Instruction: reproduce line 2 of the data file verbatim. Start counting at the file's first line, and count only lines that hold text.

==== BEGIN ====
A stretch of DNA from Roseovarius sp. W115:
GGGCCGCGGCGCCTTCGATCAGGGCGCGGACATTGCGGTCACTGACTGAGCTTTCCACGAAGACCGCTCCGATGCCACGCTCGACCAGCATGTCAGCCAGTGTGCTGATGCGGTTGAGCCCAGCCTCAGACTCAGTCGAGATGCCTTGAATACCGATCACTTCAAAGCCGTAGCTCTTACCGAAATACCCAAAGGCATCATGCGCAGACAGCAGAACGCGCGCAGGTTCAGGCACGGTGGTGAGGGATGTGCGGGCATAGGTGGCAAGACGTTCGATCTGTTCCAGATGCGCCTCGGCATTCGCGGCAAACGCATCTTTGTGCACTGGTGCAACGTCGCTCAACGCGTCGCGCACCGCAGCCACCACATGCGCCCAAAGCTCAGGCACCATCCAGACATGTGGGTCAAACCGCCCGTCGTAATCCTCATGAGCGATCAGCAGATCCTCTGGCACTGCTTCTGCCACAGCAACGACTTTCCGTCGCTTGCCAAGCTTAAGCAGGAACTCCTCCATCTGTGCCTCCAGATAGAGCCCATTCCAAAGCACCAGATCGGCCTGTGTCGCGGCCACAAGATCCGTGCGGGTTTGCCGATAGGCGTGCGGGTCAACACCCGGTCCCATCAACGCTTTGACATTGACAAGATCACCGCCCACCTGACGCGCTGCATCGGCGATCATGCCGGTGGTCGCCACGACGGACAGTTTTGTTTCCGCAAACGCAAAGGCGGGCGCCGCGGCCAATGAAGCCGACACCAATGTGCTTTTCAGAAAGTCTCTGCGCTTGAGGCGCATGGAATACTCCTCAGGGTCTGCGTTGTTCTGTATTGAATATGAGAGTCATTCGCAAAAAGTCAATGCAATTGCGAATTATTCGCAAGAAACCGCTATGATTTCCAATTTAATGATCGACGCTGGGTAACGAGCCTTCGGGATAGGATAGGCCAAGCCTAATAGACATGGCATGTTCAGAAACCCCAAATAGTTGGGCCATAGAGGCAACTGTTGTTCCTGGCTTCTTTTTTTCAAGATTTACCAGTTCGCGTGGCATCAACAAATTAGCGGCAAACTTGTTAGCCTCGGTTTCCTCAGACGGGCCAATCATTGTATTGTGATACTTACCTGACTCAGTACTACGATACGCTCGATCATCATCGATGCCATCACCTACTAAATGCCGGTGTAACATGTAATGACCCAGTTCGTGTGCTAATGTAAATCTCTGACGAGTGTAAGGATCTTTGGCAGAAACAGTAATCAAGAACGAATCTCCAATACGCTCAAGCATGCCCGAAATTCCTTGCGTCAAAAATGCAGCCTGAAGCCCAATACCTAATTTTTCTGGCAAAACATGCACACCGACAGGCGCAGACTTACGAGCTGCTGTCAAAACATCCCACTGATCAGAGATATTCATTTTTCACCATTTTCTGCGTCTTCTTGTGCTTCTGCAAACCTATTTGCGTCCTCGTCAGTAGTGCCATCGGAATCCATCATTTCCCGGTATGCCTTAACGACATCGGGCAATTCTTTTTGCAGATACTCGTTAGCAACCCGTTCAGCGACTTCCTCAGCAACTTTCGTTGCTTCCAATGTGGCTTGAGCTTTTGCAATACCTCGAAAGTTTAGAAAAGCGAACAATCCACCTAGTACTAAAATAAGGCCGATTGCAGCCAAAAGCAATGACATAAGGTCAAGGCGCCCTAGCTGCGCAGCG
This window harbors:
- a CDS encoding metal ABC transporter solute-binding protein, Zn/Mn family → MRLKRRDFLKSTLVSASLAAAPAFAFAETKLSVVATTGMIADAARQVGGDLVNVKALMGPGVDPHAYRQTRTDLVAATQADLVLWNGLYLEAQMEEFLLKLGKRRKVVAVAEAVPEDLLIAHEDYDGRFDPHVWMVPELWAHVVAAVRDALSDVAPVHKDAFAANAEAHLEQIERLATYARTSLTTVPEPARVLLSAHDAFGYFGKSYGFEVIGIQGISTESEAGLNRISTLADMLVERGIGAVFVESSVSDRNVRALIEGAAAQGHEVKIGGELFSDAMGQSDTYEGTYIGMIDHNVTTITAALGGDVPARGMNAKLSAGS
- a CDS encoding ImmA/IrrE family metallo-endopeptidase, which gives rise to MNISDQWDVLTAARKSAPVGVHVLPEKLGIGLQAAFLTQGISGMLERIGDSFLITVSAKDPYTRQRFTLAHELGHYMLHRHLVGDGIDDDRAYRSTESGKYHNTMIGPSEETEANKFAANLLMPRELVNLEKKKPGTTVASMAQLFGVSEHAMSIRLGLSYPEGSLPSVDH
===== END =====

GGGCCGCGGCGCCTTCGATCAGGGCGCGGACATTGCGGTCACTGACTGAGCTTTCCACGAAGACCGCTCCGATGCCACGCTCGACCAGCATGTCAGCCAGTGTGCTGATGCGGTTGAGCCCAGCCTCAGACTCAGTCGAGATGCCTTGAATACCGATCACTTCAAAGCCGTAGCTCTTACCGAAATACCCAAAGGCATCATGCGCAGACAGCAGAACGCGCGCAGGTTCAGGCACGGTGGTGAGGGATGTGCGGGCATAGGTGGCAAGACGTTCGATCTGTTCCAGATGCGCCTCGGCATTCGCGGCAAACGCATCTTTGTGCACTGGTGCAACGTCGCTCAACGCGTCGCGCACCGCAGCCACCACATGCGCCCAAAGCTCAGGCACCATCCAGACATGTGGGTCAAACCGCCCGTCGTAATCCTCATGAGCGATCAGCAGATCCTCTGGCACTGCTTCTGCCACAGCAACGACTTTCCGTCGCTTGCCAAGCTTAAGCAGGAACTCCTCCATCTGTGCCTCCAGATAGAGCCCATTCCAAAGCACCAGATCGGCCTGTGTCGCGGCCACAAGATCCGTGCGGGTTTGCCGATAGGCGTGCGGGTCAACACCCGGTCCCATCAACGCTTTGACATTGACAAGATCACCGCCCACCTGACGCGCTGCATCGGCGATCATGCCGGTGGTCGCCACGACGGACAGTTTTGTTTCCGCAAACGCAAAGGCGGGCGCCGCGGCCAATGAAGCCGACACCAATGTGCTTTTCAGAAAGTCTCTGCGCTTGAGGCGCATGGAATACTCCTCAGGGTCTGCGTTGTTCTGTATTGAATATGAGAGTCATTCGCAAAAAGTCAATGCAATTGCGAATTATTCGCAAGAAACCGCTATGATTTCCAATTTAATGATCGACGCTGGGTAACGAGCCTTCGGGATAGGATAGGCCAAGCCTAATAGACATGGCATGTTCAGAAACCCCAAATAGTTGGGCCATAGAGGCAACTGTTGTTCCTGGCTTCTTTTTTTCAAGATTTACCAGTTCGCGTGGCATCAACAAATTAGCGGCAAACTTGTTAGCCTCGGTTTCCTCAGACGGGCCAATCATTGTATTGTGATACTTACCTGACTCAGTACTACGATACGCTCGATCATCATCGATGCCATCACCTACTAAATGCCGGTGTAACATGTAATGACCCAGTTCGTGTGCTAATGTAAATCTCTGACGAGTGTAAGGATCTTTGGCAGAAACAGTAATCAAGAACGAATCTCCAATACGCTCAAGCATGCCCGAAATTCCTTGCGTCAAAAATGCAGCCTGAAGCCCAATACCTAATTTTTCTGGCAAAACATGCACACCGACAGGCGCAGACTTACGAGCTGCTGTCAAAACATCCCACTGATCAGAGATATTCATTTTTCACCATTTTCTGCGTCTTCTTGTGCTTCTGCAAACCTATTTGCGTCCTCGTCAGTAGTGCCATCGGAATCCATCATTTCCCGGTATGCCTTAACGACATCGGGCAATTCTTTTTGCAGATACTCGTTAGCAACCCGTTCAGCGACTTCCTCAGCAACTTTCGTTGCTTCCAATGTGGCTTGAGCTTTTGCAATACCTCGAAAGTTTAGAAAAGCGAACAATCCACCTAGTACTAAAATAAGGCCGATTGCAGCCAAAAGCAATGACATAAGGTCAAGGCGCCCTAGCTGCGCAGCG